Seven things you should know about COVID-19, China and Asian Americans

As President Trump continues to call COVID-19 “The Chinese Virus,” anti-Asian American hate is on the rise. We have seen this before.

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Members of Chicago’s Chinatown American Legion walk in a Chinese New Year Parade on February 10, 2019. | James Foster/For the Sun-Times

James Foster/Sun-Times

As Trump continues to call COVID-19 “The Chinese Virus,” anti-Asian American hate is on the rise. 

In March, a Burmese family, including a 2-year-old and 6-year-old, were stabbed in a Sam’s Club in Texas because they “looked Asian.” In April, a Naperville Chinese American man was spit on. This month, a downtown Chicago Korean American woman was hit with a rock while being told to “go back to China.”

We’ve seen this before. Anti-Asian rhetoric leads to anti-Asian American discrimination and violence. 

When we were at war with Japan, 120,000 Japanese Americans were incarcerated without due process. When we were competing with the Japanese auto industry, Vincent Chin, a Chinese American, was murdered.  

Why does this keep happening? 

Because most Americans don’t make a distinction between the Chinese government, Chinese immigrants, Asian Americans and anyone who looks Asian. 

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As a Chinese and Japanese American, I have lived this. From veiled compliments on my English (my family has been here since the 1800s) to being “ching-chonged,” I understand that as an Asian American I am assumed to be foreign, not American.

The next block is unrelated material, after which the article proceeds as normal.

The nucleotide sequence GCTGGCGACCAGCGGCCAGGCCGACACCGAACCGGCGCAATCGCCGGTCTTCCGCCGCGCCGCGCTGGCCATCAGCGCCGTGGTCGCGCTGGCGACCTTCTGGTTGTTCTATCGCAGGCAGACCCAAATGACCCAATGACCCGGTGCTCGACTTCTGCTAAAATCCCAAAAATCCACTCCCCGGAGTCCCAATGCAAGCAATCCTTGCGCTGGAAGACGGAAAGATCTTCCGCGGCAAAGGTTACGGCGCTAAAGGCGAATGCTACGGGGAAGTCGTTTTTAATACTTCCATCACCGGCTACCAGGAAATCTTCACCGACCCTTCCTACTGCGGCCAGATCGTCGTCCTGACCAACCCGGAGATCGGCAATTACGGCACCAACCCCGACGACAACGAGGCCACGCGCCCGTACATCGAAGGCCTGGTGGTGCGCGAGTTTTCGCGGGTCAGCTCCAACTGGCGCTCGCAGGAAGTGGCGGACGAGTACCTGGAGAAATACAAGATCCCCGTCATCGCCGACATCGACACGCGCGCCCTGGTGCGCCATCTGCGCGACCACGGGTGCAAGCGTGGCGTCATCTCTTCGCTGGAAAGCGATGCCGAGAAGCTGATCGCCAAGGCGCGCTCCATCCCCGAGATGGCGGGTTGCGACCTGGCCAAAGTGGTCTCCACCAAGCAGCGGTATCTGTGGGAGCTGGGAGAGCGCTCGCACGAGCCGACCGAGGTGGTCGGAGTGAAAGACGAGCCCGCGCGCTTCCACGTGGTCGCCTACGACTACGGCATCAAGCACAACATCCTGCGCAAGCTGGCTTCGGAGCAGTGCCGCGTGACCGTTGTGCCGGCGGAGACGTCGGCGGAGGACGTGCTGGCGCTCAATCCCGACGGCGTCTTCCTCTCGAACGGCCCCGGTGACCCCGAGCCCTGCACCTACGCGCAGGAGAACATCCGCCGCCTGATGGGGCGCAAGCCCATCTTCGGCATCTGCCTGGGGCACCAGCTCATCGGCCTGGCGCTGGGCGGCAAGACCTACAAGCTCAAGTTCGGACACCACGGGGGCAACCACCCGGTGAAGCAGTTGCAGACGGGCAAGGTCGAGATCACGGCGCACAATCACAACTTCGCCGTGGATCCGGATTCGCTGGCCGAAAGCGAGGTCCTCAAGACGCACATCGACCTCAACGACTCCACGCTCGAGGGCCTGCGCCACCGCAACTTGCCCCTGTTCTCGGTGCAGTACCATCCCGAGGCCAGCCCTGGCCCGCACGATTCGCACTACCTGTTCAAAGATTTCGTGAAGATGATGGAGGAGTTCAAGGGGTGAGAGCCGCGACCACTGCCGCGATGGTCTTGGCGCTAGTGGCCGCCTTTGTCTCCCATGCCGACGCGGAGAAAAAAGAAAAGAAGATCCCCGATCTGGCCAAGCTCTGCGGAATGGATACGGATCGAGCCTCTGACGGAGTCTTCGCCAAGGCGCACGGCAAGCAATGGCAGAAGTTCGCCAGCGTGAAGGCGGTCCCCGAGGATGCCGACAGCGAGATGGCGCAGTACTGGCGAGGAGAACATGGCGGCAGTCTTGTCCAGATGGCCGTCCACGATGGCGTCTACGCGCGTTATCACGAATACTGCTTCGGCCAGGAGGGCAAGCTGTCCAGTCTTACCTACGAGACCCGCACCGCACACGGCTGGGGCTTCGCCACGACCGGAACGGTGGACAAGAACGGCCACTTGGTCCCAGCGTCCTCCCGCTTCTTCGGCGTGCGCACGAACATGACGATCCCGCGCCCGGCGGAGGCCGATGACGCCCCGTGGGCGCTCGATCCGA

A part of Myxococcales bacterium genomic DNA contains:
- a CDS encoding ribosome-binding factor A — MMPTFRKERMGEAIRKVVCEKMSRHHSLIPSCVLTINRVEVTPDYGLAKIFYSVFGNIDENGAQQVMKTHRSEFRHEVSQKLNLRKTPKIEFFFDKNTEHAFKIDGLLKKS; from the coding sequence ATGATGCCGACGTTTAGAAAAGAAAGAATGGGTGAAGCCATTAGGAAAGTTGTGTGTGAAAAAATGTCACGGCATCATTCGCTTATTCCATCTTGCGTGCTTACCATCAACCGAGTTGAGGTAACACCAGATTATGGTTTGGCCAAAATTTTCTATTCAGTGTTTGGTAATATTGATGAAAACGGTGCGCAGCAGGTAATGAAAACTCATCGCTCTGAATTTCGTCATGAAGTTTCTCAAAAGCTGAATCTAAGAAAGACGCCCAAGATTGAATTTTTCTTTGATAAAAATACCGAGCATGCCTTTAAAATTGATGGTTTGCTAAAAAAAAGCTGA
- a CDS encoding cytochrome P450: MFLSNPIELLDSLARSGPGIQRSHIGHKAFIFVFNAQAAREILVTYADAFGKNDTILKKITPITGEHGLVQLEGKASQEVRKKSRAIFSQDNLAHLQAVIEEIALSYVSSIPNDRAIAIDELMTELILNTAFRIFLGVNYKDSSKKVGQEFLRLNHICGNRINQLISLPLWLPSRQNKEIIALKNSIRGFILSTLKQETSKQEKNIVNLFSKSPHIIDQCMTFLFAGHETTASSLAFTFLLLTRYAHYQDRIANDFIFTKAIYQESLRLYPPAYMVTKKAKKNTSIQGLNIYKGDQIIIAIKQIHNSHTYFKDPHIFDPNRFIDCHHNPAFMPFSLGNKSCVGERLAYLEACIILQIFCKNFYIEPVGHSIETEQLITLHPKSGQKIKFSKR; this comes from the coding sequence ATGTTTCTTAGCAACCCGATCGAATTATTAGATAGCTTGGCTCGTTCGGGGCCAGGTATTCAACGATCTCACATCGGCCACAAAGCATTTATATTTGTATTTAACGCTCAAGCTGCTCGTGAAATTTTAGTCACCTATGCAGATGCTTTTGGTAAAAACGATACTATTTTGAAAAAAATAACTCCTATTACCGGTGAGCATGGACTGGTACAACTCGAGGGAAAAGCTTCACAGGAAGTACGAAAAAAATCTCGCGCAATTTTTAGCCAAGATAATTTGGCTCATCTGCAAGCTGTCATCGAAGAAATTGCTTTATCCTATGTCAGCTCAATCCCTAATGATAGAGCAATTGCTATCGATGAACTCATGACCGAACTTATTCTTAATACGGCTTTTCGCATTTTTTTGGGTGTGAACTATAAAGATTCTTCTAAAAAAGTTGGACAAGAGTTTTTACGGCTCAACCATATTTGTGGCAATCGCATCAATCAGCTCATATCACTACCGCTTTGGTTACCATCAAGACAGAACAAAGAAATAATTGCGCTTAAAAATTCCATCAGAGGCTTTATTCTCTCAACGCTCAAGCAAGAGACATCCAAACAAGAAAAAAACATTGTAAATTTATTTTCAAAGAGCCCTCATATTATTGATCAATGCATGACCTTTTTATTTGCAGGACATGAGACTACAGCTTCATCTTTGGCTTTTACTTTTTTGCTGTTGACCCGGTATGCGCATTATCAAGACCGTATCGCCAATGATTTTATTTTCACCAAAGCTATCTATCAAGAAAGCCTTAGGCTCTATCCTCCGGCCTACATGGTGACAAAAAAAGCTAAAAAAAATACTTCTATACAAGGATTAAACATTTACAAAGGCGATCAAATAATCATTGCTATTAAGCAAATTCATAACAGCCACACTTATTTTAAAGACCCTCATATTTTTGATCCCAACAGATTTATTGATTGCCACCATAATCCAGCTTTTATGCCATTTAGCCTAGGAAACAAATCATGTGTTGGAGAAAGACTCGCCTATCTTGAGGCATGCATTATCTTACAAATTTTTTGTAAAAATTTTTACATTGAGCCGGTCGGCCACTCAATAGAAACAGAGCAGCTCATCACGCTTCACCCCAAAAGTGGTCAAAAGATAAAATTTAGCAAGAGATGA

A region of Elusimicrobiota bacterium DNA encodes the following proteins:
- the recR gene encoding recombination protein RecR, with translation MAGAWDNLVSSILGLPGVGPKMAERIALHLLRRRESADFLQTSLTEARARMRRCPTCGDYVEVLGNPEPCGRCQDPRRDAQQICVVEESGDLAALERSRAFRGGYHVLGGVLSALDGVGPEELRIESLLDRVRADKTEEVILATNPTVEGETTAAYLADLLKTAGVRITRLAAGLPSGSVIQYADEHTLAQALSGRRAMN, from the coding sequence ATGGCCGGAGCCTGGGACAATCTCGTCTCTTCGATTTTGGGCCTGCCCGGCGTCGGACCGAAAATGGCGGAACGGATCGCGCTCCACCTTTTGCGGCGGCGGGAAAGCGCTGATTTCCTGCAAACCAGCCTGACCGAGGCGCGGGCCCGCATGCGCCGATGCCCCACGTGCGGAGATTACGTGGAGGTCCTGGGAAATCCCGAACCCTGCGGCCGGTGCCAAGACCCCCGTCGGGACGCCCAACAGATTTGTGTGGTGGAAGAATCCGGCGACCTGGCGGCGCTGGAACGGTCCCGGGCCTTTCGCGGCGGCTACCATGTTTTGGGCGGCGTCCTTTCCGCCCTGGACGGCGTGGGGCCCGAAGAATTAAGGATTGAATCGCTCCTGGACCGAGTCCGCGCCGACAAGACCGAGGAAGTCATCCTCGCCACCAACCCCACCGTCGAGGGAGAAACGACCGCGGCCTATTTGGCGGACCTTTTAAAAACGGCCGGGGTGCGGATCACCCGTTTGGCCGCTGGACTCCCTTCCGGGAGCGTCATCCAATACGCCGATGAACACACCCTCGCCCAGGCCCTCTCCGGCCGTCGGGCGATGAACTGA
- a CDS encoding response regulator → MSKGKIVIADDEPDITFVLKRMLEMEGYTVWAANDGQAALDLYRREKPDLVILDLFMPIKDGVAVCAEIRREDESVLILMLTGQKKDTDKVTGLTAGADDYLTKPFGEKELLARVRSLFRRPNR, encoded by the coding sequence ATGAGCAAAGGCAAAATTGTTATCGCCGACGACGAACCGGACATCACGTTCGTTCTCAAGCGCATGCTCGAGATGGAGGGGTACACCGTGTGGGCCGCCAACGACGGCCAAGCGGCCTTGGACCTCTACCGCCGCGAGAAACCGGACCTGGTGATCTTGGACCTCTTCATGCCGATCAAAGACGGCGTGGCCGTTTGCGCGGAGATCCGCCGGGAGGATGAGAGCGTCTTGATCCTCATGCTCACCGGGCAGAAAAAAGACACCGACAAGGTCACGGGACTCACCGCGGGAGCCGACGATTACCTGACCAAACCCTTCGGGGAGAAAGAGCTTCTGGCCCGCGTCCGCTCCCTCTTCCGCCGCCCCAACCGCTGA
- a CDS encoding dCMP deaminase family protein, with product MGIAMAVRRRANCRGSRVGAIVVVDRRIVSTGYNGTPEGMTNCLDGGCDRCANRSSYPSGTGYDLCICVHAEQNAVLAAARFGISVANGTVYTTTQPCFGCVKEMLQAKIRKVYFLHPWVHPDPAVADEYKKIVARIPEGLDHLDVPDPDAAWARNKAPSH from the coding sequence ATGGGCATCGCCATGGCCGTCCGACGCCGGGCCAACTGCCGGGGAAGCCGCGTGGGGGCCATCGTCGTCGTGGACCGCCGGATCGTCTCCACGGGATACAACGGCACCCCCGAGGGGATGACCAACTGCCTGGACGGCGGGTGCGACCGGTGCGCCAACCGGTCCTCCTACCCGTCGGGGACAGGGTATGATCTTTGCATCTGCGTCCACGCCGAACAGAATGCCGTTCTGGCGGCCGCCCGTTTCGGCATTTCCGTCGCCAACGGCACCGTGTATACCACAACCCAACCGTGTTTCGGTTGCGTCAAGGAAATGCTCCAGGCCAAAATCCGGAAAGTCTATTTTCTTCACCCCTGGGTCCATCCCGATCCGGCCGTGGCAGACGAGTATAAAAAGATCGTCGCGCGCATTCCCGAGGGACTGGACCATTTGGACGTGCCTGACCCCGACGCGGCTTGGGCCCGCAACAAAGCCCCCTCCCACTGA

The Asian American Caucus, of which I am the founding chair, is fighting to change this pattern in policy and perception. The caucus is made up of Asian American non-federal elected officials in the Chicago area.

But we need your help.

Here are seven things we want you to know about COVID-19, China, Chinese immigrants and Asian Americans.

1. COVID-19 is not a “Chinese Virus.” The first case in Illinois came from Italy. This is a global pandemic.

2. The rise in American COVID-19 deaths has been caused by our president’s failed response, not China’s. Data shows that the infection and death rates in each country correlate to the effectiveness of their own response.

3. China and the Chinese government are not the same as Chinese immigrants and Chinese Americans.

4. Not all Asian Americans are Chinese. We are incredibly diverse, coming from nearly 50 countries and speaking hundreds of languages and dialects. And no, we do not all look alike (not funny). 

5. Asian Americans are Americans. We don’t have to prove our American-ness. We just are. Period.

6. Asian Americans are people of color. We are not model minorities. We are not white (or wannabe white). We have been targeted by racist policies from the Chinese Exclusion Act to the Japanese Internment, and now face rising discrimination and hate crimes during this crisis.

7. Asian Americans are the fastest growing population in Illinois. And we’re not going anywhere.

We hope that if we know better, we will do better. Let’s do better together.

Happy Asian Pacific American Heritage Month!

Josina Morita is a commissioner of the Metropolitan Water Reclamation District.

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